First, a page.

[1] Letter to from C B Christesen to Nettie Palmer, c. November 1945, Box 257, Meanjin Editorial Records of C B Christesen 2005.004

Online finding aid Meanjin – Editorial records of CB Christesen

More from Meanjin can be discovered online

A State of Many Stories

The Writers' State: a Literary Map of Victoria
The Writers’ State: A Literary Map of Victoria
Designed by Ron Brooks and compiled by members of ASAL from the forthcoming Oxford Illustrated Literary Guide to Australia and the Victoria 150 Literature Committee, 1981.
University of Melbourne Archives, McPhee Gribble collection 1999.0048 Box 402

Victoria’s rich literary history is revealed on The Writers’ State: A Literary Map of Victoria, with many of the big names and big stories of Australian Literature inspired by or set in the country towns of Victoria and the city of Melbourne.  This beautiful map is also a comprehensive reflection of UMA’s own collections.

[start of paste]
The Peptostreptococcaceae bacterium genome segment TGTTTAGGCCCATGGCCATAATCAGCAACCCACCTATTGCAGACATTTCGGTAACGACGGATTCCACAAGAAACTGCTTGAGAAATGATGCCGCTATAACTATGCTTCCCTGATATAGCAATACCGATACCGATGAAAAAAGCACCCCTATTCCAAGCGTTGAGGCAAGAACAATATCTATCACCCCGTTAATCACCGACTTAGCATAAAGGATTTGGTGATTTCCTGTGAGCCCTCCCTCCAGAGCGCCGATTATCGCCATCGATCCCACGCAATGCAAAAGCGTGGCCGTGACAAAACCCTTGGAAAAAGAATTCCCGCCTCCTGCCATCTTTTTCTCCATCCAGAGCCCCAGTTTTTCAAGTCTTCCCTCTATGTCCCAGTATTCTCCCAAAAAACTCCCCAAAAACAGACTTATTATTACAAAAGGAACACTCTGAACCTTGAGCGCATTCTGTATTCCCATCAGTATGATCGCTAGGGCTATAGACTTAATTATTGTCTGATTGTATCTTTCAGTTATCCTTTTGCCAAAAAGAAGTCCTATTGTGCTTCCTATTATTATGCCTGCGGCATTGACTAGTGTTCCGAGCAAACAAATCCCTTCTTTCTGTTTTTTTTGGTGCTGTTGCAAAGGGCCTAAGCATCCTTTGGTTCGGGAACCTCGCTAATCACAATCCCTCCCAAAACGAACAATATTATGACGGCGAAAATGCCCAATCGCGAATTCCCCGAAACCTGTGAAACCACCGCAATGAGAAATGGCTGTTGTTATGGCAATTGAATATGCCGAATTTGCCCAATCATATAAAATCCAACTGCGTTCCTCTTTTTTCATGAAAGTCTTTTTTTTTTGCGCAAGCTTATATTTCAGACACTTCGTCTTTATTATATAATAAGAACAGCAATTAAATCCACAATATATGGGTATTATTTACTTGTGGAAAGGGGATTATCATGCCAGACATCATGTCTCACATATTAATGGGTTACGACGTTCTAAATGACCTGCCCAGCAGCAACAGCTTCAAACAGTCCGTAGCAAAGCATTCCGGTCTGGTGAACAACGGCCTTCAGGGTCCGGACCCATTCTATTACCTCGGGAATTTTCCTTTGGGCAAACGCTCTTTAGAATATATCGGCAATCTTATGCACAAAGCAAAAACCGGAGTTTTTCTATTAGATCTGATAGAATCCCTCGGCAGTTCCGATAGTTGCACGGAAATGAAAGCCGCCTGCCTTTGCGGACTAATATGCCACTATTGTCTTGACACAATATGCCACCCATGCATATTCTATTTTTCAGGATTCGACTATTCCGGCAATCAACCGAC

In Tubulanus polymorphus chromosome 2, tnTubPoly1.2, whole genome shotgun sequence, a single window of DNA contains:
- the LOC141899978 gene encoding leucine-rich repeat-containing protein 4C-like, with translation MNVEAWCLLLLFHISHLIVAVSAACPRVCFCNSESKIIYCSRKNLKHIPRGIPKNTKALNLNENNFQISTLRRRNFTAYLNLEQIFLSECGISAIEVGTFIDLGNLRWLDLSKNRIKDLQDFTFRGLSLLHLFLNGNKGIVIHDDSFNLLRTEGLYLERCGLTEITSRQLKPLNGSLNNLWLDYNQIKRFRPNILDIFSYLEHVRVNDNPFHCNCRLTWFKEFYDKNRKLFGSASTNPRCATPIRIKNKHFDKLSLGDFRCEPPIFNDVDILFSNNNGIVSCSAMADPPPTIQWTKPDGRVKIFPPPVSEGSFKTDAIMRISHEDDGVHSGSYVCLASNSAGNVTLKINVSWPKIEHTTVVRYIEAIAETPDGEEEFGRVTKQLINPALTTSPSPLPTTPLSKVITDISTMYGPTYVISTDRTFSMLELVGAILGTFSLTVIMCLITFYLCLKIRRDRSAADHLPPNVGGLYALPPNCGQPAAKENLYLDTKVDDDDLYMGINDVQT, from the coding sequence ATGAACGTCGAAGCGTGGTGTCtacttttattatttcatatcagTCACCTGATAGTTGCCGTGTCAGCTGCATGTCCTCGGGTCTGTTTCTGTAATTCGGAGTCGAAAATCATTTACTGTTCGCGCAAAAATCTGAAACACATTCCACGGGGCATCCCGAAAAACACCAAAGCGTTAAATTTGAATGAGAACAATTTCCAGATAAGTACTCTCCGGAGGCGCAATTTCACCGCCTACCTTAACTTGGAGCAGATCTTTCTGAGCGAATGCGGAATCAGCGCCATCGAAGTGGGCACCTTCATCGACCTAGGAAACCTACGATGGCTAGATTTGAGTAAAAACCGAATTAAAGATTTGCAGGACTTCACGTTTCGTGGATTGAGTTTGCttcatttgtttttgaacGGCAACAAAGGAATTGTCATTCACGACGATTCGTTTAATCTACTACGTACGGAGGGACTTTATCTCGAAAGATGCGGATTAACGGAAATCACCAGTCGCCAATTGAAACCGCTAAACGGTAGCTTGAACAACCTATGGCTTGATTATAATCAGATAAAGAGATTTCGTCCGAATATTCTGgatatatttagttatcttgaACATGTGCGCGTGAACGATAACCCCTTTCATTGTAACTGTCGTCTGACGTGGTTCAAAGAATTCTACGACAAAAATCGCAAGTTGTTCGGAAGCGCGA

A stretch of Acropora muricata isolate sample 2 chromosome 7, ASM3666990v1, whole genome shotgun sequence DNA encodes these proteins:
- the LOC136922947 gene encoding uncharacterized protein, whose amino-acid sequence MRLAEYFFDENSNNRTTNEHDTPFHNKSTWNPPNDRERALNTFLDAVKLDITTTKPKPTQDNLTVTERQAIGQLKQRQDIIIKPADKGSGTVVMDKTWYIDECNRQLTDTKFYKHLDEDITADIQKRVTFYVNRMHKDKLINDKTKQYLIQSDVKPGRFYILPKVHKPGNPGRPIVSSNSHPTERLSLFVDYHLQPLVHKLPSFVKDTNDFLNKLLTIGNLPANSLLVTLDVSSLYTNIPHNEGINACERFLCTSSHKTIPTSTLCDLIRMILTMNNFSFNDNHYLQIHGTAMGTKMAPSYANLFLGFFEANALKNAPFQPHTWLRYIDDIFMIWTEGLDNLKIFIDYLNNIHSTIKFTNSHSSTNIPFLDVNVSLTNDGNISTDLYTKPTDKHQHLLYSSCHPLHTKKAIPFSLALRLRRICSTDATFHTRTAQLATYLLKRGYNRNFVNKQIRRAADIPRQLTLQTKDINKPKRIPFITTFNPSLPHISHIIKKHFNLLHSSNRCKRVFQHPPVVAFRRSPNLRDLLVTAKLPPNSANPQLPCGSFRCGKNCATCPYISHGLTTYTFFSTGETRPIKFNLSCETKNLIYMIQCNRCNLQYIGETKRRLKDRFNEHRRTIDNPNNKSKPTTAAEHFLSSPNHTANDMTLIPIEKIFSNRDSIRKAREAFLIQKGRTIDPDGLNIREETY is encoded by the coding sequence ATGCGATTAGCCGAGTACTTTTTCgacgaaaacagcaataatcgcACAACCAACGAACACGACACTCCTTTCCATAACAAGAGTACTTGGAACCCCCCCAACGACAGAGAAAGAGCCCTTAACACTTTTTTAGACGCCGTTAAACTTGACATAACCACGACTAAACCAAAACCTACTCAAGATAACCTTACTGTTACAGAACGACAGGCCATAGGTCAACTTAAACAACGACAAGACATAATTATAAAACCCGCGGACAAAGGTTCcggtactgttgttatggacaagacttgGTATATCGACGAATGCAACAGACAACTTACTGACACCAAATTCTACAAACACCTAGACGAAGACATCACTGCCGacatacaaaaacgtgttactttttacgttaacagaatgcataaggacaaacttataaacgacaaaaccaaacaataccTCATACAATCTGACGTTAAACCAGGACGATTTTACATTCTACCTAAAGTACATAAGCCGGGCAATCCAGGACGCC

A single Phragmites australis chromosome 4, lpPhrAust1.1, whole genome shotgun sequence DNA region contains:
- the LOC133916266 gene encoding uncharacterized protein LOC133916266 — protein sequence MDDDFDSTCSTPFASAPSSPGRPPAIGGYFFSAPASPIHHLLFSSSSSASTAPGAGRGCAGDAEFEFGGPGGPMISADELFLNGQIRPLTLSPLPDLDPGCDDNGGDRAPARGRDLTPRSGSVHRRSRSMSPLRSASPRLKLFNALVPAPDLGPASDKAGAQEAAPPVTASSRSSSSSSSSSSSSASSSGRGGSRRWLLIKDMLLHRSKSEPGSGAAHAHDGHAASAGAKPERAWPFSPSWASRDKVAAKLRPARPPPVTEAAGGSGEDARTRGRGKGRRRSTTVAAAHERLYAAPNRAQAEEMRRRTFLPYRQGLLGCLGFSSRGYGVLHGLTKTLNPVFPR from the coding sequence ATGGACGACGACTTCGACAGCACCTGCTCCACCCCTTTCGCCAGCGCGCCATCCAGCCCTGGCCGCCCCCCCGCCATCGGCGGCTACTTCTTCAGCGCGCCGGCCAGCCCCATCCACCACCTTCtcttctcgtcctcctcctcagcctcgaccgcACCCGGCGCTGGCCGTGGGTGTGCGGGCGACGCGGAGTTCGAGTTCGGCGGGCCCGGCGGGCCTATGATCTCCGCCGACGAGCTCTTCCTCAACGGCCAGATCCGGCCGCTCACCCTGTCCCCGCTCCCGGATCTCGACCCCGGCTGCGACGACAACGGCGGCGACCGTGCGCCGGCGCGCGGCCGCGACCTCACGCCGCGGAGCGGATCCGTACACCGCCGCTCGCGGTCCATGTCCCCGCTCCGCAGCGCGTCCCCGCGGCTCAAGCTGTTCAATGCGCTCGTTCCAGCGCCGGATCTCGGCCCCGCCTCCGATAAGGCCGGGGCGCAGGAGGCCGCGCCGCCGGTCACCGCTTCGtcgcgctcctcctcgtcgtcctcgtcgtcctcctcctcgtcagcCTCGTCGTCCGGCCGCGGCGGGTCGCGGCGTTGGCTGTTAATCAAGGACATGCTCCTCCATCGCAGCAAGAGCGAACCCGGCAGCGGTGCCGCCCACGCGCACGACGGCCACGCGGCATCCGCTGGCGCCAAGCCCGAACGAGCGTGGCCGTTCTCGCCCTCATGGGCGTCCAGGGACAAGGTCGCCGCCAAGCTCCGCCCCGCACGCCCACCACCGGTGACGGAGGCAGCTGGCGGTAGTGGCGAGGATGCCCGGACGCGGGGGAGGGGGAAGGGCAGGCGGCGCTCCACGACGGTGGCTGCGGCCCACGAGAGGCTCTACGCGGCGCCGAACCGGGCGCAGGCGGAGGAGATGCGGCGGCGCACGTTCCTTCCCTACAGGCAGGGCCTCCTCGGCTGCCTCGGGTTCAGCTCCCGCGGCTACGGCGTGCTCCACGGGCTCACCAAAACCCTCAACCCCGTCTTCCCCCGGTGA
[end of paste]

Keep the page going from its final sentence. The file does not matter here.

The writers map places many of the authors held within the UMA collection firmly in Australia’s literary canon. Their evocative styles imbue a sense of time and place; Margaret Kiddle arouses the spirits of the first pastoralists in Victoria’s Western Districts in her book Men of Yesterday; Ray Ericksen entices you to connect with the beach and bush of Cape Otway in Cape Solitary. John Morrison and Helen Garner’s portrayals of inner Melbourne life reflect the gritty but no less poignant side of Victoria’s capital city.

We recently collaborated with Currency Press for their educational App about Ray Lawler’s seminal play about Melbourne life in the 1950s, Summer of the Seventeenth Doll. Within the dramatically large Melbourne Theatre Company collection we unearthed a cache of set designs, production notes, photographs, posters and ephemera from the 1955 premiere, up until the 1981 production.

And of course, where would Australian literature be without CB Christensen and Meanjin? Our collection of his editorship of the journal equates the significance in the literary world of Victoria, and Australia.